As ordered reported by the Senate Committee on Homeland Security and Governmental Affairs on May 6, 2015
S. 434 would amend federal law to reform the security clearance process. A security clearance is a determination that a federal employee or contractor is eligible for access to classified national security information. The bill would require all federal agencies to terminate or place on administrative leave any employee that is involved in misconduct involving the security clearance process and prohibit employees of contractors and subcontractors involved in similar misconduct from performing background investigations. S. 434 also would prevent security clearance contractors from reviewing and approving their own background investigations.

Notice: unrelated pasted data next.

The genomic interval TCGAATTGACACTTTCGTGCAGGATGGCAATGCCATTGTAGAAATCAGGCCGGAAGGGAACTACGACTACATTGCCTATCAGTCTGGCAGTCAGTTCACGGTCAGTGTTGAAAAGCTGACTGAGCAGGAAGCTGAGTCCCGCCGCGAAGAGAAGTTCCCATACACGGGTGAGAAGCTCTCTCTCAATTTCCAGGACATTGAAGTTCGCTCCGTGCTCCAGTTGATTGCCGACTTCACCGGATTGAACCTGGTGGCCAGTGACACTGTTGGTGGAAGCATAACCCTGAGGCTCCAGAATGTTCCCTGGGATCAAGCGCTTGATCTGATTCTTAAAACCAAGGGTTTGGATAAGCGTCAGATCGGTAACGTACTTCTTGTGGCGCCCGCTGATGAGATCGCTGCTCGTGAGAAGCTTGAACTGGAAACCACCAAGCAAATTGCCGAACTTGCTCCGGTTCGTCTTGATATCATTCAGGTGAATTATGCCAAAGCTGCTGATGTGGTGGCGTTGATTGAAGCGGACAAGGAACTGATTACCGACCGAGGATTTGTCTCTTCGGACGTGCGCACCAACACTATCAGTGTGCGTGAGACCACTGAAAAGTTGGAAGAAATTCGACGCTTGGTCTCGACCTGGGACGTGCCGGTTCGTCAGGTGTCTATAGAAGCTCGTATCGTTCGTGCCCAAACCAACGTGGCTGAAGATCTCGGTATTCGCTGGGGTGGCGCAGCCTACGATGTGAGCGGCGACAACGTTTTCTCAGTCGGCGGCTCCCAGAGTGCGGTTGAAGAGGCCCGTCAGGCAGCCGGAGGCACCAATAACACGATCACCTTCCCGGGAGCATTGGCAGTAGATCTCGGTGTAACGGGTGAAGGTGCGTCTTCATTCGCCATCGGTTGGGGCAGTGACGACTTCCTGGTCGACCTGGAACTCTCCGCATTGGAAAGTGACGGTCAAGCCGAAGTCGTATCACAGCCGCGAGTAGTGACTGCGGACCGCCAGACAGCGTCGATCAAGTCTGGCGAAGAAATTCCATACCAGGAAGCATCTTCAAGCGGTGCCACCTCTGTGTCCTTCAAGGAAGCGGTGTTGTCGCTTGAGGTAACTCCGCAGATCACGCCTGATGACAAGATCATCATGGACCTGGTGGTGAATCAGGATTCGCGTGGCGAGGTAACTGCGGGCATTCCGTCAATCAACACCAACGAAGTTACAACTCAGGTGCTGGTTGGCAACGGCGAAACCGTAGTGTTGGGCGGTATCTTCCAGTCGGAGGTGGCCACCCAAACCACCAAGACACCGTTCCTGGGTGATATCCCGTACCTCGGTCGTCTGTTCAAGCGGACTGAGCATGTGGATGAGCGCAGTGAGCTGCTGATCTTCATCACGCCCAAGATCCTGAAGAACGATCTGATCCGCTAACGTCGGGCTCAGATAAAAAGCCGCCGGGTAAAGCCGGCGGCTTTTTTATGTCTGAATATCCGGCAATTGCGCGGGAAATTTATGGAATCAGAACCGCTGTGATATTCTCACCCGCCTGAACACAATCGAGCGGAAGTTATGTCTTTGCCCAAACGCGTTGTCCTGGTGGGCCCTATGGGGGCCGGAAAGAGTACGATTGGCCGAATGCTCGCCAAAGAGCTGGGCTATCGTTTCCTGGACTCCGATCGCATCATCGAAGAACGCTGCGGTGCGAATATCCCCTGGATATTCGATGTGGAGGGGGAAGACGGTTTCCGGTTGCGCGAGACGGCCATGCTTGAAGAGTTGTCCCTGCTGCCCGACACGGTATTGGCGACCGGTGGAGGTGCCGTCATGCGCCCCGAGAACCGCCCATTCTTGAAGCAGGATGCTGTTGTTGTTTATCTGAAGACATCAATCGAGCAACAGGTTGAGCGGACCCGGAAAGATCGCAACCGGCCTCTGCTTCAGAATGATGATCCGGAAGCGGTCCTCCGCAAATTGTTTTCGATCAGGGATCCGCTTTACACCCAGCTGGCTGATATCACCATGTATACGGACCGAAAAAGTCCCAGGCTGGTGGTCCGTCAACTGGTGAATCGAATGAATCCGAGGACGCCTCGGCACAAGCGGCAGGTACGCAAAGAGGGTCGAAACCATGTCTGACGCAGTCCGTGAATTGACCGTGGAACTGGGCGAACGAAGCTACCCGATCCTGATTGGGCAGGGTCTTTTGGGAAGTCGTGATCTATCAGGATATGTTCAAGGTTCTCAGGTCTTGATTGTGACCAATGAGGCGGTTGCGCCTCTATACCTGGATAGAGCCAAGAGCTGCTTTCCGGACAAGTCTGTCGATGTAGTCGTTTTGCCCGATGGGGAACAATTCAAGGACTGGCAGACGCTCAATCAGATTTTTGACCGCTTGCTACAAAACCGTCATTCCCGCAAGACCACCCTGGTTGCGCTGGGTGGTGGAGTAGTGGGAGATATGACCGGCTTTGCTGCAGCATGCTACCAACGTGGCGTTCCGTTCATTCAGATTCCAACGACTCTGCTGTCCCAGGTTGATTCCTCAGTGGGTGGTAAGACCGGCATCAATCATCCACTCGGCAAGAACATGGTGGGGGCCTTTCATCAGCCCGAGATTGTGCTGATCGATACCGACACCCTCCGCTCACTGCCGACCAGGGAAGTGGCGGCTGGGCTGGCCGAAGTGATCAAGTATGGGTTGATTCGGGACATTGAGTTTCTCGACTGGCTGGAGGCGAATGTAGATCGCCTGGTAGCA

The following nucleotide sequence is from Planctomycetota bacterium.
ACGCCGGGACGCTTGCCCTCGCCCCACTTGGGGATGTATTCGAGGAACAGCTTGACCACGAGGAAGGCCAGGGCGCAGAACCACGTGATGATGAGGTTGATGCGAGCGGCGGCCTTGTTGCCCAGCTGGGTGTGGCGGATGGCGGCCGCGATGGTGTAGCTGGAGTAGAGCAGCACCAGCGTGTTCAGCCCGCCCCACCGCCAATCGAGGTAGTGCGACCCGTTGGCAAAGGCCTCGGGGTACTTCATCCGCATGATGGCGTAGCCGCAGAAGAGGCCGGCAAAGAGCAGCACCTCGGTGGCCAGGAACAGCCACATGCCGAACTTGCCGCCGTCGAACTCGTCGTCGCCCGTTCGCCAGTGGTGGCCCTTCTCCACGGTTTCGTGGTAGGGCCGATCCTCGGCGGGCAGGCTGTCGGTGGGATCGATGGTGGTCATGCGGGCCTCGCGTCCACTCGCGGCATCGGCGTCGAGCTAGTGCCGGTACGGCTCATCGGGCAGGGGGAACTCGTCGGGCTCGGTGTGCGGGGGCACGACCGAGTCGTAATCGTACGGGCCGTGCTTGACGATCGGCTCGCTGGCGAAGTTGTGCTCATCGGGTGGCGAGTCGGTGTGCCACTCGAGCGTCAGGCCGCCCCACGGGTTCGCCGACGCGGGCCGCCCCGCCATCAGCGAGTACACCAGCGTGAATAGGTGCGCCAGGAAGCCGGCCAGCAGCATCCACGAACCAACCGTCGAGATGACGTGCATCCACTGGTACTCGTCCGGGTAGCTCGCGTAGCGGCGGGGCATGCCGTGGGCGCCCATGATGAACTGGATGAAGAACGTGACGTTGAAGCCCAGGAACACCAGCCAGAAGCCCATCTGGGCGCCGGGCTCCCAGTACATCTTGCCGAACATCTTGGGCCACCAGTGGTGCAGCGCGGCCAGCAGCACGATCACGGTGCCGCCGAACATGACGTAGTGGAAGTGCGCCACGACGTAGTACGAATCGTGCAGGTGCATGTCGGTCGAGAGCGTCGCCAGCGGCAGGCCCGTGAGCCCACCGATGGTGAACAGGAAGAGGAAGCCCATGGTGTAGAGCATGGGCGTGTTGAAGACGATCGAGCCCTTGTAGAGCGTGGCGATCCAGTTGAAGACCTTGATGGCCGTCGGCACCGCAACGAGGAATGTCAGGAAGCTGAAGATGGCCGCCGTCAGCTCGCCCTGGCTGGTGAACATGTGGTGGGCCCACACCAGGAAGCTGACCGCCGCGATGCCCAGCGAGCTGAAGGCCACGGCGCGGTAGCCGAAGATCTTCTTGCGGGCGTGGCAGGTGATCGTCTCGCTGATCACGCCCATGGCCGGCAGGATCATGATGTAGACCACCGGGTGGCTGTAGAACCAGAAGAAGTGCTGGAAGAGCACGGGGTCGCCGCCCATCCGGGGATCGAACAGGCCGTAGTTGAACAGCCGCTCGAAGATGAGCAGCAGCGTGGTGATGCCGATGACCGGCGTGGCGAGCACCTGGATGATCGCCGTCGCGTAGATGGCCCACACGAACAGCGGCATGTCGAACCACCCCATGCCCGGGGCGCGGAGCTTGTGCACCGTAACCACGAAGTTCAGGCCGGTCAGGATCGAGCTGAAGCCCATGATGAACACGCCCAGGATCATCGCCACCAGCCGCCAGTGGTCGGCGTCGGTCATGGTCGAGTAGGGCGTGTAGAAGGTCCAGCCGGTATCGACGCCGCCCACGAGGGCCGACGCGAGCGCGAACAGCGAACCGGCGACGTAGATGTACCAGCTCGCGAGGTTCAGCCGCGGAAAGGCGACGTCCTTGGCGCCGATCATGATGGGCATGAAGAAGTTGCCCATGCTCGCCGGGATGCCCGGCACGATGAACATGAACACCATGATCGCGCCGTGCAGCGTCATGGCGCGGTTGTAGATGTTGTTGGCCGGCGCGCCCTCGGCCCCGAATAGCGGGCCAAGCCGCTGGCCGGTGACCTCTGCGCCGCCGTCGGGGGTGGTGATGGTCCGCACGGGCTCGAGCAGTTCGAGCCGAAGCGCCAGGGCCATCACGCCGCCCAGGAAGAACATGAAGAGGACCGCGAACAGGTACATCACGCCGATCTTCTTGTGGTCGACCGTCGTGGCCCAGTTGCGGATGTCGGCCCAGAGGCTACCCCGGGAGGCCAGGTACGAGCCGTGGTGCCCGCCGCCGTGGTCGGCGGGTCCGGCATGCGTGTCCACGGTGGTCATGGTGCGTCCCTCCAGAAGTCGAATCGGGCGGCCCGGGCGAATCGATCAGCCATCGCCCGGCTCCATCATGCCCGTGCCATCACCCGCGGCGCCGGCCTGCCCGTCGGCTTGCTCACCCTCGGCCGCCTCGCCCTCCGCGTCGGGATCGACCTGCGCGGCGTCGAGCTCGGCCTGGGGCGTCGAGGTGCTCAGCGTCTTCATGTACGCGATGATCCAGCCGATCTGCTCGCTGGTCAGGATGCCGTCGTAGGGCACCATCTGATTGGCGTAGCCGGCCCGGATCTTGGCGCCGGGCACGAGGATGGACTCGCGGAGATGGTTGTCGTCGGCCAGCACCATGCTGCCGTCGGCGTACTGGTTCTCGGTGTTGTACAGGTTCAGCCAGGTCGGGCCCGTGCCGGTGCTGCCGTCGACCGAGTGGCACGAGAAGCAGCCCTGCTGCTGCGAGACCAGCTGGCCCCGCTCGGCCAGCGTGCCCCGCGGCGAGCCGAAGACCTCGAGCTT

Based on information from the Office of Personnel Management, which oversees the private firms that conduct the majority of investigations needed for security clearances, most of the provisions of the legislation would codify and expand current federal policies and practices regarding security clearances. Therefore, CBO estimates that implementing this legislation would have an insignificant cost. Enacting S. 434 could affect direct spending by some agencies (such as the Tennessee Valley Authority) because they are authorized to use receipts from the sale of goods, fees, and other collections to cover their operating costs. Therefore, pay-as-you-go procedures apply. Because most of those agencies can adjust the amounts they collect, CBO estimates that any net changes in direct spending by those agencies would not be significant. Enacting the bill would not affect revenues.
S. 434 contains no intergovernmental or private-sector mandates as defined in the Unfunded Mandates Reform Act and would not affect the budgets of state, local, or tribal governments.